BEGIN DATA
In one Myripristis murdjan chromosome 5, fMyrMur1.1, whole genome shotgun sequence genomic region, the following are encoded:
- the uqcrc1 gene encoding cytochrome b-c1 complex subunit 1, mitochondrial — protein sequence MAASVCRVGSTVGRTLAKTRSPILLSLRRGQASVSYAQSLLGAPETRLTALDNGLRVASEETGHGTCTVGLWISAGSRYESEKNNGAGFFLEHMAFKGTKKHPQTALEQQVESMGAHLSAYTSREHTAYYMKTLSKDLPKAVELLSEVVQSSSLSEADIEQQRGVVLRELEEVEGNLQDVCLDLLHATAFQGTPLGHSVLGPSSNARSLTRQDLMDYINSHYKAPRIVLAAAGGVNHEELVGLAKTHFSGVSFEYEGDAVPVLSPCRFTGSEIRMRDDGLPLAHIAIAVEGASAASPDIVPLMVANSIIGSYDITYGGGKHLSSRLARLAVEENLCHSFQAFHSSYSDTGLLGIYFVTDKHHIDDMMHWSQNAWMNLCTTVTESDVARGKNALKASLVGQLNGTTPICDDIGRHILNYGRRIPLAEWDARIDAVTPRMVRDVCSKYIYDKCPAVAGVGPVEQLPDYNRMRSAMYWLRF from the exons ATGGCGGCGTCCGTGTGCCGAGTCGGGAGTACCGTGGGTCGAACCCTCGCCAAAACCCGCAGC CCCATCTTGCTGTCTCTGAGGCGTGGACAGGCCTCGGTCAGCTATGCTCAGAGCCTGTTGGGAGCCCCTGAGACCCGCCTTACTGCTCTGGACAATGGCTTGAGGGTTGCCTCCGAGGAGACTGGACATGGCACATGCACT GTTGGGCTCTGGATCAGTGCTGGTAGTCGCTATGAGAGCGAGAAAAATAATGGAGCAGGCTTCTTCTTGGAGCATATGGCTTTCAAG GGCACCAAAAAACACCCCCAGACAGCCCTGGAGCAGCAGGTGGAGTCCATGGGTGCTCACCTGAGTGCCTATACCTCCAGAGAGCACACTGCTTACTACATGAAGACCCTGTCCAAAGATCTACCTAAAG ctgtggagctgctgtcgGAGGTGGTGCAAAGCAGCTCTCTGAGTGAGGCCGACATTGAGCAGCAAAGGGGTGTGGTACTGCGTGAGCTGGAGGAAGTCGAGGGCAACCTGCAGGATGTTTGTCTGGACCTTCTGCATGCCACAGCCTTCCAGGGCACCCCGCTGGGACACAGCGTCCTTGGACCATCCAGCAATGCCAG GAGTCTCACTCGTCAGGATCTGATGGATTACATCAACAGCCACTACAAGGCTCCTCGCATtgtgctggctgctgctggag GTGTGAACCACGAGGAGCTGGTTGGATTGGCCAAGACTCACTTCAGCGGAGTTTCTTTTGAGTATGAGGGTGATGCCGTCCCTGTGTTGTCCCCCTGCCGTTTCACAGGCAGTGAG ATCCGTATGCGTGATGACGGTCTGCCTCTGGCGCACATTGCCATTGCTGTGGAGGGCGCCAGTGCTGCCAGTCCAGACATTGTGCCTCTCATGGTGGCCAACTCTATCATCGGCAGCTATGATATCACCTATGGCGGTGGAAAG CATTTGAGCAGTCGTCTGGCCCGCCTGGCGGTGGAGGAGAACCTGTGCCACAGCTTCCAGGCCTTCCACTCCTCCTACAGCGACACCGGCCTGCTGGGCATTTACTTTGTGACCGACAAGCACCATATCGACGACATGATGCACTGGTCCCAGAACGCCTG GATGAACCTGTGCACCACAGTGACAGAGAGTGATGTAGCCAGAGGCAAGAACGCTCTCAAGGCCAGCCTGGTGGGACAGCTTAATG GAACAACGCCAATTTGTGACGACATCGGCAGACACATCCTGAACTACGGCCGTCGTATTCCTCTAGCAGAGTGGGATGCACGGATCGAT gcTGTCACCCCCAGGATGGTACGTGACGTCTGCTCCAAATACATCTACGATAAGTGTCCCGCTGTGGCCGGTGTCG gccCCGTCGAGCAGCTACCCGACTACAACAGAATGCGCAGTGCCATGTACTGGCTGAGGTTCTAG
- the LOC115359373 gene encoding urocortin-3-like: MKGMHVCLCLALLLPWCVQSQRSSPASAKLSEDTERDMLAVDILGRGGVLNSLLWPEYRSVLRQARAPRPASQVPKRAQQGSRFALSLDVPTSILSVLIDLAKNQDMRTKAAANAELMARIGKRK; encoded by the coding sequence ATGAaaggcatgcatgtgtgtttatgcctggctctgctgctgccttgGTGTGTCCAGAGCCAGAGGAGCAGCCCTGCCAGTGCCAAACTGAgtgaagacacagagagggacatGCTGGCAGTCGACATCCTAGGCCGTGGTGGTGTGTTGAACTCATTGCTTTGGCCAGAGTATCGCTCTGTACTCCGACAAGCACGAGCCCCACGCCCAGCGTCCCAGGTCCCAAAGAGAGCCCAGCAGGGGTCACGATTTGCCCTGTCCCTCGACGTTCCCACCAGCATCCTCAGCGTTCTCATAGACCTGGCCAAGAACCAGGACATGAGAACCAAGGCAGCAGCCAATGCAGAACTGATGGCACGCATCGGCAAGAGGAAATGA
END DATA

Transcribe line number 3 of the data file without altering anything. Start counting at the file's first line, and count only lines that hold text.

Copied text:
- the LOC115359373 gene encoding urocortin-3-like: MKGMHVCLCLALLLPWCVQSQRSSPASAKLSEDTERDMLAVDILGRGGVLNSLLWPEYRSVLRQARAPRPASQVPKRAQQGSRFALSLDVPTSILSVLIDLAKNQDMRTKAAANAELMARIGKRK; encoded by the coding sequence ATGAaaggcatgcatgtgtgtttatgcctggctctgctgctgccttgGTGTGTCCAGAGCCAGAGGAGCAGCCCTGCCAGTGCCAAACTGAgtgaagacacagagagggacatGCTGGCAGTCGACATCCTAGGCCGTGGTGGTGTGTTGAACTCATTGCTTTGGCCAGAGTATCGCTCTGTACTCCGACAAGCACGAGCCCCACGCCCAGCGTCCCAGGTCCCAAAGAGAGCCCAGCAGGGGTCACGATTTGCCCTGTCCCTCGACGTTCCCACCAGCATCCTCAGCGTTCTCATAGACCTGGCCAAGAACCAGGACATGAGAACCAAGGCAGCAGCCAATGCAGAACTGATGGCACGCATCGGCAAGAGGAAATGA